Oresund Space Collective - "Dead Man in Space" (Space Rock Productions 002, March 2011, EAN: 5706274003222)
Oresund Space Collective - "Live At Roadburn 2010" (Space Rock Productions 003, April 2011, Ean: 5706274003239)
Oresund Space Collective - "Sleeping With The Sunworm" (Space Rock Productions 004, Summer 2011, EAN: 5706274003239)

From Aural Innovations #42 (May 2011)

2011 marks the release of three new albums from Scandanavia's Oresund Space Collective, an outfit that specialises in completely improvised spacerock music. Made up of players from Denmark and Sweden, but with a rather loose membership, the band formed in April 2004, and has released a steady stream of studio albums and live CD-Rs since that time. In fact, differentiating between OSC's live and studio work seems almost artificial, since every gig and studio session features free-form jamming, as opposed to (for example) live shows and albums being merely in-concert versions of previously-released studio material. Of these three albums, two are studio recordings from the same massive October 2008 session that also brought us "Slip Into The Vortex", while the other is a live show from last year's appearance at the Roadburn Festival in Holland.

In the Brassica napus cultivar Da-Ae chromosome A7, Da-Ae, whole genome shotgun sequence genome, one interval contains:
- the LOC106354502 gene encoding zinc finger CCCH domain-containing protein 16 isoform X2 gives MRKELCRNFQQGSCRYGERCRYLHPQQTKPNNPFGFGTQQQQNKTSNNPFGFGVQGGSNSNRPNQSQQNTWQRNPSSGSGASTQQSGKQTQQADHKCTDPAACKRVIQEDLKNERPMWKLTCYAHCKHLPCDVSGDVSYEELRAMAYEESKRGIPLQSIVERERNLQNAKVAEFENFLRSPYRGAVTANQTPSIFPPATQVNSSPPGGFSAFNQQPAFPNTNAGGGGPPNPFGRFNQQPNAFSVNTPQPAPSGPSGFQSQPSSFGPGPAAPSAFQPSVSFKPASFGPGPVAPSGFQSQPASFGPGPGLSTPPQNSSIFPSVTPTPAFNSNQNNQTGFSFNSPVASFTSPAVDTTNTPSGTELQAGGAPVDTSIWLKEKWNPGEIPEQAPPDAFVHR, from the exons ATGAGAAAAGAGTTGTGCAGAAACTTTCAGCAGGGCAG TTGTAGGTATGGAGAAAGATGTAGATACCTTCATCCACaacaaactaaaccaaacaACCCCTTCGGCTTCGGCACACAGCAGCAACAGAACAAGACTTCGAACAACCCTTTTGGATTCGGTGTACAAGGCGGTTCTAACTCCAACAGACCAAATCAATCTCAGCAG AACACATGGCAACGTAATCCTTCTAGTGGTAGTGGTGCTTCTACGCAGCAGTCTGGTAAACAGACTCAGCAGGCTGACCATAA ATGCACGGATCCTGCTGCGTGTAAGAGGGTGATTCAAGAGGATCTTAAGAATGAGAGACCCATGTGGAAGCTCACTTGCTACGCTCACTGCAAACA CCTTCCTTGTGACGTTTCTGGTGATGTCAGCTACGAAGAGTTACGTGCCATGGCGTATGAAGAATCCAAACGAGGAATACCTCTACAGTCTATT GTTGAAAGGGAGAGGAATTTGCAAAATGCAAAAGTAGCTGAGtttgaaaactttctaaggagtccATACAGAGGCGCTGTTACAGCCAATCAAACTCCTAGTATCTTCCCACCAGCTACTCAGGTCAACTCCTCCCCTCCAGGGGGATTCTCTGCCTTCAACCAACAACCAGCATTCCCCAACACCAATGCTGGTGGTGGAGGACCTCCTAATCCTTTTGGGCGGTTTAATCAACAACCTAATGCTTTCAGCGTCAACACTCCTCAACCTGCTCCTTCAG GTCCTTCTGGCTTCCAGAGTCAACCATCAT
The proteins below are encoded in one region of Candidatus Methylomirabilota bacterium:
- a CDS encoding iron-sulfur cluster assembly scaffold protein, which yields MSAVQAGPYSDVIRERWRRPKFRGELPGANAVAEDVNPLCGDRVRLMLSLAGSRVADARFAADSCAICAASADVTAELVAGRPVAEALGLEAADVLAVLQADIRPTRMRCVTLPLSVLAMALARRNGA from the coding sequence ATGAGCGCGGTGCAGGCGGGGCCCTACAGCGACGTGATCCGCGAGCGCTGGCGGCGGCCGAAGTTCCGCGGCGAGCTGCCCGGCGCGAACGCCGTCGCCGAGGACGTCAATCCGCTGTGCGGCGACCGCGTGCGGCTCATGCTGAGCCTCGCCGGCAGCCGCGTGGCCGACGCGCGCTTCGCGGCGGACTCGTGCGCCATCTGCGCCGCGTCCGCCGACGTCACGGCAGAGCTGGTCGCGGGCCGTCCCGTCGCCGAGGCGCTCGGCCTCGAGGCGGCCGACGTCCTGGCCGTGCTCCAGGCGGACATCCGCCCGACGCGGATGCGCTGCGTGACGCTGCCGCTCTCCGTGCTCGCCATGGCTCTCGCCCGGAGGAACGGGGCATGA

First issued as a limited-edition (300 copies) vinyl release in 2010, "Dead Man In Space" is now available on CD in an extended form, and with different cover art (although the rather chilling artwork from the original LP is included in the CD booklet). "High Pilots" is the opening track on the album (although actually the last jam from the 2008 session which produced such a wealth of material), and is eleven minutes longer than the twenty minute side on the original vinyl edit. It would be fair to say that, this far down the line, you know what you are going to get when you put on an OSC album, but the results are none less enjoyable for all that, consisting of tripped-out interstellar excursions, crystal-clear guitars, with occasional echo and wah-wah laid on, and swirling, pulsating synths. Track two is the slower-moving "Who Tripped On The C(h)ord?" (left off the vinyl edition due to time constraints) that drifts sedately through the cosmos for ten minutes. "Space Jazz Jam 2.2" features guest member Anders weaving his sax through the mix of guitars and synths, over a rhythm that is about as close to danceable as OSC are ever going to get. The final track, which also gives the album its title, is a spoken word piece (an OSC first) improvised by Dr Space, which calls to mind "Space Station Announcement" from Nik Turner's "Prophets Of Time" album.